27 February 2008

His reach exceeds his grasp

"...Why would they not want me to come in?”

Auditor General John Noseworthy, quoted in The Telegram and The Western Star

Auditor General John Noseworthy could find an answer by looking at his sorry record over the past two years.  it is littered with far too many examples of serious factual errors, misleading statements, unsubstantiated claims and a general disregard for the fundamental principles of natural justice.

Search Noseworthy on this site and one can find evidence of them all.

In the case of his recent bizarre effort to dig into the operations of the board regulating the province's offshore industry, Noseworthy offers an eloquent case against his ever being allowed to enter the building housing the board's offices let alone have him run amok in the filing system. Let us forget for a moment that Noseworthy himself does not consider the board to be an entity subject to his audits.

The province's auditor general, you see, is not interested in the board's financial state or its overall operations, areas he might be entitled to review. That is,  he is not interested in any of the usual functions of an auditor general.

Noseworthy wishes to appoint himself to govern the offshore:

“CNLOPB has some significant responsibilities, including safety, environmental, industrial benefits, resource management,” Noseworthy said in an interview.

“So I wanted to look at those areas — for example, are the companies providing a safe environment for workers offshore? Have they identified all hazards and implemented appropriate measures to reduce risk? Those sorts of things.”

If the Government of Canada and the Government of Newfoundland and Labrador had thought that an accountant was the right person to ensure public safety, enforce environmental regulations and industrial benefits and to manage the exploitation of oil and gas reservoirs, then they would have assigned those responsibilities to the auditor general.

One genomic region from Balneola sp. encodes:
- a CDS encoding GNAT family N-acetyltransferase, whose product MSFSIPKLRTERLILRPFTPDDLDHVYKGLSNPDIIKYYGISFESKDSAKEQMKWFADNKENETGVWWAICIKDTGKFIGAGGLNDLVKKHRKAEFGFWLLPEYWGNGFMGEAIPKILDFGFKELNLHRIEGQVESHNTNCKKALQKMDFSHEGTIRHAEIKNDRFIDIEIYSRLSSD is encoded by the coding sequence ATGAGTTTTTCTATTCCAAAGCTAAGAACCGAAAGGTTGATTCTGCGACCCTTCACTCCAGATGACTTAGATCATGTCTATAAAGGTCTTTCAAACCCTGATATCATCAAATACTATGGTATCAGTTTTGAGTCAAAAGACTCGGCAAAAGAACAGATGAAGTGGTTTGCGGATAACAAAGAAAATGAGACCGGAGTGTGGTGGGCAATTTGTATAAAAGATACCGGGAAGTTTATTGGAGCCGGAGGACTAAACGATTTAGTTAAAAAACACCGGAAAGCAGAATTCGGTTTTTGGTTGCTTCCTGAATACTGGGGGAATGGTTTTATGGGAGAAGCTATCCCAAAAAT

They did not.

They did not do so in the original memorandum of understanding on joint management of the offshore.

They did not do so in either the federal statute giving legal force to the agreement nor in the provincial one doing likewise.

The democratically elected representatives of the people of Canada decided to establish a regulatory agency comprising experts in each of these fields and others to determine whether or not "the companies are providing a safe environment for workers offshore", for example.

The men and women of the offshore board have done a thorough and professional job of safeguarding the public interest since 1985.  They have done so recently despite the unwarranted and unsubstantiated attacks upon their professionalism and competence by the Premier and most recently by the slimy innuendo of the Auditor General. 

In his most recent, and perhaps most bizarre public comments, John Noseworthy wants to overrule Parliament and the House of Assembly.  The will of parliament be damned, it seems. Noseworthy wishes to appoint himself the sole arbiter of issues not only that proper authorities have already assigned legally and properly to people properly qualified to do them but also issues that Noseworthy demonstrably knows absolutely nothing about.

Such a flagrant disregard for the laws passed legitimately by the elected representatives of the people is sufficient cause to stop Noseworthy in his tracks in this instance.

Coupled with a number of other incidents over the past two years, the House of Assembly would also be justified in ordering a thorough investigation into the operations of Noseworthy's office.

Noseworthy's reach has long exceeded his grasp of the law, the constitution or due process.  As an ordinary citizen,His wild claims would be entertaining and entitle him to a seat on city council.    

In an Auditor General, this failing strikes at the core of Noseworthy's ability to perform the duties of the office he holds.  His antics threaten the legitimacy of an extremely important public office. 

in the public interest and for the public good, it is time to send the auditors into the Auditor General's office.